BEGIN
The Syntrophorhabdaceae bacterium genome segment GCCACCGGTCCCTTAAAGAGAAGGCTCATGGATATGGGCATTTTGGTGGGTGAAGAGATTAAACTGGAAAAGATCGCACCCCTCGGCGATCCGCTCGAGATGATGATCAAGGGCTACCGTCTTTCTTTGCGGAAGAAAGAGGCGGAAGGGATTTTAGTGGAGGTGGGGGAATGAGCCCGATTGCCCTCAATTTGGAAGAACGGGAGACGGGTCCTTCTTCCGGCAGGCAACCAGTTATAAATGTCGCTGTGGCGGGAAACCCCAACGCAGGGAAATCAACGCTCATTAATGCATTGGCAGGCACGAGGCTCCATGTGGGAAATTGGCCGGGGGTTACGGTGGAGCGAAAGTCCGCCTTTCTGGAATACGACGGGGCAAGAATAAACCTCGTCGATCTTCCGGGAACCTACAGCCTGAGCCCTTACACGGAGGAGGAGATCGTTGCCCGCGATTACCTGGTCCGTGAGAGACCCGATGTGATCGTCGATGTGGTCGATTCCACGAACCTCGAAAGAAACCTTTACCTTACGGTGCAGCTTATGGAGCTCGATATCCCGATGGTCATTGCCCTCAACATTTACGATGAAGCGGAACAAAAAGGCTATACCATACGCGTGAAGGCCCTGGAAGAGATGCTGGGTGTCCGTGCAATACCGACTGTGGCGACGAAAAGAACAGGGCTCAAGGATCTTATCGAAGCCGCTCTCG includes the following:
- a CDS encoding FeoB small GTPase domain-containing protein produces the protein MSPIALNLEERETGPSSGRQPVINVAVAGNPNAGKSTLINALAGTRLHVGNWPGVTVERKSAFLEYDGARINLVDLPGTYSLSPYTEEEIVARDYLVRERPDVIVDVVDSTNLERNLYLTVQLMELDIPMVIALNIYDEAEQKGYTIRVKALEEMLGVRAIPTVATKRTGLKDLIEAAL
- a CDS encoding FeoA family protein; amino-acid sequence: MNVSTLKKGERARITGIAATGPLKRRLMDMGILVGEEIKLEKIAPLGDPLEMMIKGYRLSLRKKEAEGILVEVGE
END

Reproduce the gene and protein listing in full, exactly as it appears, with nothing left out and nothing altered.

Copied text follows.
The Syntrophorhabdaceae bacterium genome segment GCCACCGGTCCCTTAAAGAGAAGGCTCATGGATATGGGCATTTTGGTGGGTGAAGAGATTAAACTGGAAAAGATCGCACCCCTCGGCGATCCGCTCGAGATGATGATCAAGGGCTACCGTCTTTCTTTGCGGAAGAAAGAGGCGGAAGGGATTTTAGTGGAGGTGGGGGAATGAGCCCGATTGCCCTCAATTTGGAAGAACGGGAGACGGGTCCTTCTTCCGGCAGGCAACCAGTTATAAATGTCGCTGTGGCGGGAAACCCCAACGCAGGGAAATCAACGCTCATTAATGCATTGGCAGGCACGAGGCTCCATGTGGGAAATTGGCCGGGGGTTACGGTGGAGCGAAAGTCCGCCTTTCTGGAATACGACGGGGCAAGAATAAACCTCGTCGATCTTCCGGGAACCTACAGCCTGAGCCCTTACACGGAGGAGGAGATCGTTGCCCGCGATTACCTGGTCCGTGAGAGACCCGATGTGATCGTCGATGTGGTCGATTCCACGAACCTCGAAAGAAACCTTTACCTTACGGTGCAGCTTATGGAGCTCGATATCCCGATGGTCATTGCCCTCAACATTTACGATGAAGCGGAACAAAAAGGCTATACCATACGCGTGAAGGCCCTGGAAGAGATGCTGGGTGTCCGTGCAATACCGACTGTGGCGACGAAAAGAACAGGGCTCAAGGATCTTATCGAAGCCGCTCTCG includes the following:
- a CDS encoding FeoB small GTPase domain-containing protein produces the protein MSPIALNLEERETGPSSGRQPVINVAVAGNPNAGKSTLINALAGTRLHVGNWPGVTVERKSAFLEYDGARINLVDLPGTYSLSPYTEEEIVARDYLVRERPDVIVDVVDSTNLERNLYLTVQLMELDIPMVIALNIYDEAEQKGYTIRVKALEEMLGVRAIPTVATKRTGLKDLIEAAL
- a CDS encoding FeoA family protein; amino-acid sequence: MNVSTLKKGERARITGIAATGPLKRRLMDMGILVGEEIKLEKIAPLGDPLEMMIKGYRLSLRKKEAEGILVEVGE